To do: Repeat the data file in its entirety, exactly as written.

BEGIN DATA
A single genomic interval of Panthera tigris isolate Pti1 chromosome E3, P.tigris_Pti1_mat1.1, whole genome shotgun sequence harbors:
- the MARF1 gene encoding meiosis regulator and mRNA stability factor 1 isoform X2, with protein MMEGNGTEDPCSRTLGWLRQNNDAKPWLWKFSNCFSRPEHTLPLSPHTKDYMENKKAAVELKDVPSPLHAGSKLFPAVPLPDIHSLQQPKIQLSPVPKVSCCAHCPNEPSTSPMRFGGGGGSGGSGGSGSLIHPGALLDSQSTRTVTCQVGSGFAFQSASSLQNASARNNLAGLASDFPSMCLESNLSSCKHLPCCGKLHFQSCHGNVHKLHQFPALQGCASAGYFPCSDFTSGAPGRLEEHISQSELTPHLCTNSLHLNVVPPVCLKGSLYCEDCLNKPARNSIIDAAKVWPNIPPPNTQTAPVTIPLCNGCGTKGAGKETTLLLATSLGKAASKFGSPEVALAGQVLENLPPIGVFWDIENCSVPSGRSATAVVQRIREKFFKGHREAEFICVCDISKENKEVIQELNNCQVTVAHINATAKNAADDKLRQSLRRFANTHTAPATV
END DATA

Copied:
A single genomic interval of Panthera tigris isolate Pti1 chromosome E3, P.tigris_Pti1_mat1.1, whole genome shotgun sequence harbors:
- the MARF1 gene encoding meiosis regulator and mRNA stability factor 1 isoform X2, with protein MMEGNGTEDPCSRTLGWLRQNNDAKPWLWKFSNCFSRPEHTLPLSPHTKDYMENKKAAVELKDVPSPLHAGSKLFPAVPLPDIHSLQQPKIQLSPVPKVSCCAHCPNEPSTSPMRFGGGGGSGGSGGSGSLIHPGALLDSQSTRTVTCQVGSGFAFQSASSLQNASARNNLAGLASDFPSMCLESNLSSCKHLPCCGKLHFQSCHGNVHKLHQFPALQGCASAGYFPCSDFTSGAPGRLEEHISQSELTPHLCTNSLHLNVVPPVCLKGSLYCEDCLNKPARNSIIDAAKVWPNIPPPNTQTAPVTIPLCNGCGTKGAGKETTLLLATSLGKAASKFGSPEVALAGQVLENLPPIGVFWDIENCSVPSGRSATAVVQRIREKFFKGHREAEFICVCDISKENKEVIQELNNCQVTVAHINATAKNAADDKLRQSLRRFANTHTAPATV